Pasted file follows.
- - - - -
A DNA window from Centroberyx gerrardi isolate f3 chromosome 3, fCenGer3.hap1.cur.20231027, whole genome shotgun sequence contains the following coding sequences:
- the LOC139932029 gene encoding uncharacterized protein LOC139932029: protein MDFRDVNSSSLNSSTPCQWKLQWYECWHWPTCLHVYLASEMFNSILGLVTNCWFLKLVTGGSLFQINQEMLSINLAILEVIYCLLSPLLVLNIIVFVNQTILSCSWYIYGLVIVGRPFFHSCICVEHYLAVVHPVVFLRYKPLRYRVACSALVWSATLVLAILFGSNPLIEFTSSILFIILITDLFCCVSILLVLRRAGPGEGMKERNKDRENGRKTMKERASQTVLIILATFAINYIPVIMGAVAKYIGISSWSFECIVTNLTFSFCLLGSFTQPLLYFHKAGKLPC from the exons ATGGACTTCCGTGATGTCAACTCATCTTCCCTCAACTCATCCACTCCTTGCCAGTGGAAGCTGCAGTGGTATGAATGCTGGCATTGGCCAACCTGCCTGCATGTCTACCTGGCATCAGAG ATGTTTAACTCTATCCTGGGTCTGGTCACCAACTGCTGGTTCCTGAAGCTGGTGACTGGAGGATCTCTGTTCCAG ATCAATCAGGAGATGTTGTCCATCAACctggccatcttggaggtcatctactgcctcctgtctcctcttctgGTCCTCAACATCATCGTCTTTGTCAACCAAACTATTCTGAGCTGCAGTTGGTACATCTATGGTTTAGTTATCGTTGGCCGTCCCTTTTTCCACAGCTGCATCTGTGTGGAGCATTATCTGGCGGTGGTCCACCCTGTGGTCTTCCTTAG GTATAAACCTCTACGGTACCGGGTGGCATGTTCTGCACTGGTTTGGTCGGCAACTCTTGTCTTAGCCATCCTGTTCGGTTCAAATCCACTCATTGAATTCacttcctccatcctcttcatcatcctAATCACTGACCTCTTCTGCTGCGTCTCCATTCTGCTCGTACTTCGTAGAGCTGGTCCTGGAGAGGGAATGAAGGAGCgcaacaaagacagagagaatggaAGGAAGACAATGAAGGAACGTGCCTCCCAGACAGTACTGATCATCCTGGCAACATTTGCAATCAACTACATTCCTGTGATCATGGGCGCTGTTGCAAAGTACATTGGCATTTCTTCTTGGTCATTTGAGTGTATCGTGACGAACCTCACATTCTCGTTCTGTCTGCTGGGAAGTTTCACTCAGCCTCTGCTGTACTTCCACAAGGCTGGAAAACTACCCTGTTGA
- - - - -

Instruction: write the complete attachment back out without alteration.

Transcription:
A DNA window from Centroberyx gerrardi isolate f3 chromosome 3, fCenGer3.hap1.cur.20231027, whole genome shotgun sequence contains the following coding sequences:
- the LOC139932029 gene encoding uncharacterized protein LOC139932029: protein MDFRDVNSSSLNSSTPCQWKLQWYECWHWPTCLHVYLASEMFNSILGLVTNCWFLKLVTGGSLFQINQEMLSINLAILEVIYCLLSPLLVLNIIVFVNQTILSCSWYIYGLVIVGRPFFHSCICVEHYLAVVHPVVFLRYKPLRYRVACSALVWSATLVLAILFGSNPLIEFTSSILFIILITDLFCCVSILLVLRRAGPGEGMKERNKDRENGRKTMKERASQTVLIILATFAINYIPVIMGAVAKYIGISSWSFECIVTNLTFSFCLLGSFTQPLLYFHKAGKLPC from the exons ATGGACTTCCGTGATGTCAACTCATCTTCCCTCAACTCATCCACTCCTTGCCAGTGGAAGCTGCAGTGGTATGAATGCTGGCATTGGCCAACCTGCCTGCATGTCTACCTGGCATCAGAG ATGTTTAACTCTATCCTGGGTCTGGTCACCAACTGCTGGTTCCTGAAGCTGGTGACTGGAGGATCTCTGTTCCAG ATCAATCAGGAGATGTTGTCCATCAACctggccatcttggaggtcatctactgcctcctgtctcctcttctgGTCCTCAACATCATCGTCTTTGTCAACCAAACTATTCTGAGCTGCAGTTGGTACATCTATGGTTTAGTTATCGTTGGCCGTCCCTTTTTCCACAGCTGCATCTGTGTGGAGCATTATCTGGCGGTGGTCCACCCTGTGGTCTTCCTTAG GTATAAACCTCTACGGTACCGGGTGGCATGTTCTGCACTGGTTTGGTCGGCAACTCTTGTCTTAGCCATCCTGTTCGGTTCAAATCCACTCATTGAATTCacttcctccatcctcttcatcatcctAATCACTGACCTCTTCTGCTGCGTCTCCATTCTGCTCGTACTTCGTAGAGCTGGTCCTGGAGAGGGAATGAAGGAGCgcaacaaagacagagagaatggaAGGAAGACAATGAAGGAACGTGCCTCCCAGACAGTACTGATCATCCTGGCAACATTTGCAATCAACTACATTCCTGTGATCATGGGCGCTGTTGCAAAGTACATTGGCATTTCTTCTTGGTCATTTGAGTGTATCGTGACGAACCTCACATTCTCGTTCTGTCTGCTGGGAAGTTTCACTCAGCCTCTGCTGTACTTCCACAAGGCTGGAAAACTACCCTGTTGA